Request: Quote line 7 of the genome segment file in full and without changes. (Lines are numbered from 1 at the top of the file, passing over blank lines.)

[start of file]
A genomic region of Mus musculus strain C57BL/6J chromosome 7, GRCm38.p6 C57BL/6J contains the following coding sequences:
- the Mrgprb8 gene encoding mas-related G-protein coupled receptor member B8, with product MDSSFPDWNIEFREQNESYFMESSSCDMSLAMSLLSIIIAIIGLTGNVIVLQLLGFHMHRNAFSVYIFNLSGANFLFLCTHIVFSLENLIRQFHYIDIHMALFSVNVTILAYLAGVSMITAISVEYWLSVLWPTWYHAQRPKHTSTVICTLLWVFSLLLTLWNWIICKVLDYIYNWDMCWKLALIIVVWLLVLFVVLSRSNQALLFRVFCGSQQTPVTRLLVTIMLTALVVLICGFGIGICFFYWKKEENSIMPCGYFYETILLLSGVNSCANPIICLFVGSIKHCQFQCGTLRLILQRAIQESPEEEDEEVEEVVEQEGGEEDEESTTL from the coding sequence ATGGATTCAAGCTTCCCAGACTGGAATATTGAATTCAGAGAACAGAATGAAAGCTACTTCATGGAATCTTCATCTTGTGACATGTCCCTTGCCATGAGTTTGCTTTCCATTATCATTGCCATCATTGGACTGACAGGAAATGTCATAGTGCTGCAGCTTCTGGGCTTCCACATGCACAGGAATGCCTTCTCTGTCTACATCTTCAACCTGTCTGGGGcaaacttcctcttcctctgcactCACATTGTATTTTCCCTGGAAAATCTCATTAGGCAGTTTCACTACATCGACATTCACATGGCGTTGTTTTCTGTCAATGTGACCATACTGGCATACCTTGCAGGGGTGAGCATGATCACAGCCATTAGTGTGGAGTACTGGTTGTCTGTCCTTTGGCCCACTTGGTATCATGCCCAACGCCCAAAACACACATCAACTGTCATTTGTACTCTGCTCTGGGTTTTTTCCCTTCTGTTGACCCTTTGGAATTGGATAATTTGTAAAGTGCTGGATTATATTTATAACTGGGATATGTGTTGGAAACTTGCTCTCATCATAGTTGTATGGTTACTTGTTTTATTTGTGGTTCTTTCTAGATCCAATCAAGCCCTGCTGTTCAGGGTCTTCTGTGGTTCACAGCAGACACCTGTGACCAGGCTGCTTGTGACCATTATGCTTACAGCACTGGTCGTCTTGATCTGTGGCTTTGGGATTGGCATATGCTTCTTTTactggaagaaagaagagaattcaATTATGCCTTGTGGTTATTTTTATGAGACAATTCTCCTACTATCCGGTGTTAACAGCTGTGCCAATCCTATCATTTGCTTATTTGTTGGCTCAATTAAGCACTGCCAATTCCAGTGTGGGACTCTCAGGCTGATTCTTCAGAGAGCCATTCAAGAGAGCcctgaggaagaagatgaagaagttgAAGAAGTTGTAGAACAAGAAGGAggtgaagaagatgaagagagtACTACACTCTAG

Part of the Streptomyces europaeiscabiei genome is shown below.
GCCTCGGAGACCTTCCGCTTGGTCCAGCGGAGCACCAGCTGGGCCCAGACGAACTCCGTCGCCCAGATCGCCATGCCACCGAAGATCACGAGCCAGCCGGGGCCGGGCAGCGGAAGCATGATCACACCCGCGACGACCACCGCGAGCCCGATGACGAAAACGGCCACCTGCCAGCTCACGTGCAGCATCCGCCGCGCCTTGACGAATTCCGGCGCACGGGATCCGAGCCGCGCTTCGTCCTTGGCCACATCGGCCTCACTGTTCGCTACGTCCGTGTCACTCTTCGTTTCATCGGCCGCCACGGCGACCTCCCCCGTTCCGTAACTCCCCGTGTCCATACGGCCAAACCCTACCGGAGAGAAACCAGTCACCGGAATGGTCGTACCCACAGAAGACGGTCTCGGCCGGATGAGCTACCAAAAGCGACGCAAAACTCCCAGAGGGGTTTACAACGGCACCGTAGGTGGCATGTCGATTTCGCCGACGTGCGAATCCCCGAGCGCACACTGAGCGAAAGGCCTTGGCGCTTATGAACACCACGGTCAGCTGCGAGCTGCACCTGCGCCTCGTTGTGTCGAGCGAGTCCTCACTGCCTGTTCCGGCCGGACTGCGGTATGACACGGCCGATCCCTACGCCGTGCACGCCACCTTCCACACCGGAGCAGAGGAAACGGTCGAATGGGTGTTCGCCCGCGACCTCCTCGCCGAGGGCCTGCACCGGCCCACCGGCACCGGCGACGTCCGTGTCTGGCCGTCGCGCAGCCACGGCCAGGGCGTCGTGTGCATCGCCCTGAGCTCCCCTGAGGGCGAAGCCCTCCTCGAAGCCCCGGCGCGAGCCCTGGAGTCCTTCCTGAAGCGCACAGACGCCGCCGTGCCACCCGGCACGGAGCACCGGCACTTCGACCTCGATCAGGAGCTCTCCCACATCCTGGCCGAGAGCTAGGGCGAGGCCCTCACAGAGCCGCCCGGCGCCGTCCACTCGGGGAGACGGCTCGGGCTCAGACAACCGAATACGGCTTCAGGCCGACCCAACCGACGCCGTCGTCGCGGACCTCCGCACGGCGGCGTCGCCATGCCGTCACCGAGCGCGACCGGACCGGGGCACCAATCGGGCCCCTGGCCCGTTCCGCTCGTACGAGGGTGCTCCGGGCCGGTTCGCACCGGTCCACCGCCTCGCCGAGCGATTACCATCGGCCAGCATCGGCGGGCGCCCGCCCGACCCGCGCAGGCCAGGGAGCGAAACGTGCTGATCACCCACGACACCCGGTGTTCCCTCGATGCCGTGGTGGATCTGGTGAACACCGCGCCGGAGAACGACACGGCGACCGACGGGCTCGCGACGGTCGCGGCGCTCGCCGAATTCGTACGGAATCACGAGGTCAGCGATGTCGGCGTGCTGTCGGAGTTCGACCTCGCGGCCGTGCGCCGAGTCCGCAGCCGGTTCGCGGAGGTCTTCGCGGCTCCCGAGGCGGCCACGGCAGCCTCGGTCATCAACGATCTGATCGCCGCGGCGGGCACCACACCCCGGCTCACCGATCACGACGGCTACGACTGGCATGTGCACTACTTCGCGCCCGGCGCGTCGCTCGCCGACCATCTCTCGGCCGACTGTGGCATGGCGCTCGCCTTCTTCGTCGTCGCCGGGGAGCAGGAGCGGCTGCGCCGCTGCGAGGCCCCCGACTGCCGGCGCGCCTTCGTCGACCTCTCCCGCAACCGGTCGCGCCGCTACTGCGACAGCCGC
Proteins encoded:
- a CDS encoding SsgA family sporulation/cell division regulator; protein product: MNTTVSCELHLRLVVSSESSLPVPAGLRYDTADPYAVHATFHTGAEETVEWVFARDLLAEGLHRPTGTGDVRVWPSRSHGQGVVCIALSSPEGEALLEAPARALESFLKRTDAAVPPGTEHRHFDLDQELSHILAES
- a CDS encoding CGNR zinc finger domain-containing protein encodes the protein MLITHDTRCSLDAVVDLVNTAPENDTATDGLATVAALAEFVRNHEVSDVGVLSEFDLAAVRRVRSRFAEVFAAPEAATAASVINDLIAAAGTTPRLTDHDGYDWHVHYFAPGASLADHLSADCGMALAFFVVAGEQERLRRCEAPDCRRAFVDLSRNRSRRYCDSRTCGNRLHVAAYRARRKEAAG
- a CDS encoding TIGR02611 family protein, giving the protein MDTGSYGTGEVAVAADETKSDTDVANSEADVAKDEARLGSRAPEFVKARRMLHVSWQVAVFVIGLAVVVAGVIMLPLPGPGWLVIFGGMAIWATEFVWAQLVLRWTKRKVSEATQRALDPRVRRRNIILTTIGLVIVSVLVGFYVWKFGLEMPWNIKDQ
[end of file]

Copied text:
- a CDS encoding CGNR zinc finger domain-containing protein encodes the protein MLITHDTRCSLDAVVDLVNTAPENDTATDGLATVAALAEFVRNHEVSDVGVLSEFDLAAVRRVRSRFAEVFAAPEAATAASVINDLIAAAGTTPRLTDHDGYDWHVHYFAPGASLADHLSADCGMALAFFVVAGEQERLRRCEAPDCRRAFVDLSRNRSRRYCDSRTCGNRLHVAAYRARRKEAAG